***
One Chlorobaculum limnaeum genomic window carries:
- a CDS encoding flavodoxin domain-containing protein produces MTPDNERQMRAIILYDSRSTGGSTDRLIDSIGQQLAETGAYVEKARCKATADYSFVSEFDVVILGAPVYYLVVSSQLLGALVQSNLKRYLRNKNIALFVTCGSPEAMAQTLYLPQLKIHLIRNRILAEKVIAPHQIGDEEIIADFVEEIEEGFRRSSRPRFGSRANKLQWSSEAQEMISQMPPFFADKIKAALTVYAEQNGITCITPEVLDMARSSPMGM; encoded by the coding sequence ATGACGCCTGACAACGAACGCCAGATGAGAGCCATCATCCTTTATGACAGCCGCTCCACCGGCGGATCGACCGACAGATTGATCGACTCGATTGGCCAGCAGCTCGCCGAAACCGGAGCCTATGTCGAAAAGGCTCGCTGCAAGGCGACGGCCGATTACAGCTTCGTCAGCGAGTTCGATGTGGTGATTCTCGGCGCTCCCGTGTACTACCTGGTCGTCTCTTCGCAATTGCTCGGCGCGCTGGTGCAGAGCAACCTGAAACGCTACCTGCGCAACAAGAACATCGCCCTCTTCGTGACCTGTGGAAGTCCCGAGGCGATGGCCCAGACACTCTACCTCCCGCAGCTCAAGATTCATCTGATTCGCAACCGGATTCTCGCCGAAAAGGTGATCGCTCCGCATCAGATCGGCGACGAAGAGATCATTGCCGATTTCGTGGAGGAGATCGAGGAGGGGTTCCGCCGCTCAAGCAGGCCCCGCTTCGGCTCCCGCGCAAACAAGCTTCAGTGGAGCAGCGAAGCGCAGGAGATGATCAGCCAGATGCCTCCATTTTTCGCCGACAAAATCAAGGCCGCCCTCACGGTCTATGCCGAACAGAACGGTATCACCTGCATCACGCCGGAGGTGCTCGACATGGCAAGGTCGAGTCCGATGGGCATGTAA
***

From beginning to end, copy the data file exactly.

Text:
One Chlorobaculum limnaeum genomic window carries:
- a CDS encoding flavodoxin domain-containing protein produces MTPDNERQMRAIILYDSRSTGGSTDRLIDSIGQQLAETGAYVEKARCKATADYSFVSEFDVVILGAPVYYLVVSSQLLGALVQSNLKRYLRNKNIALFVTCGSPEAMAQTLYLPQLKIHLIRNRILAEKVIAPHQIGDEEIIADFVEEIEEGFRRSSRPRFGSRANKLQWSSEAQEMISQMPPFFADKIKAALTVYAEQNGITCITPEVLDMARSSPMGM; encoded by the coding sequence ATGACGCCTGACAACGAACGCCAGATGAGAGCCATCATCCTTTATGACAGCCGCTCCACCGGCGGATCGACCGACAGATTGATCGACTCGATTGGCCAGCAGCTCGCCGAAACCGGAGCCTATGTCGAAAAGGCTCGCTGCAAGGCGACGGCCGATTACAGCTTCGTCAGCGAGTTCGATGTGGTGATTCTCGGCGCTCCCGTGTACTACCTGGTCGTCTCTTCGCAATTGCTCGGCGCGCTGGTGCAGAGCAACCTGAAACGCTACCTGCGCAACAAGAACATCGCCCTCTTCGTGACCTGTGGAAGTCCCGAGGCGATGGCCCAGACACTCTACCTCCCGCAGCTCAAGATTCATCTGATTCGCAACCGGATTCTCGCCGAAAAGGTGATCGCTCCGCATCAGATCGGCGACGAAGAGATCATTGCCGATTTCGTGGAGGAGATCGAGGAGGGGTTCCGCCGCTCAAGCAGGCCCCGCTTCGGCTCCCGCGCAAACAAGCTTCAGTGGAGCAGCGAAGCGCAGGAGATGATCAGCCAGATGCCTCCATTTTTCGCCGACAAAATCAAGGCCGCCCTCACGGTCTATGCCGAACAGAACGGTATCACCTGCATCACGCCGGAGGTGCTCGACATGGCAAGGTCGAGTCCGATGGGCATGTAA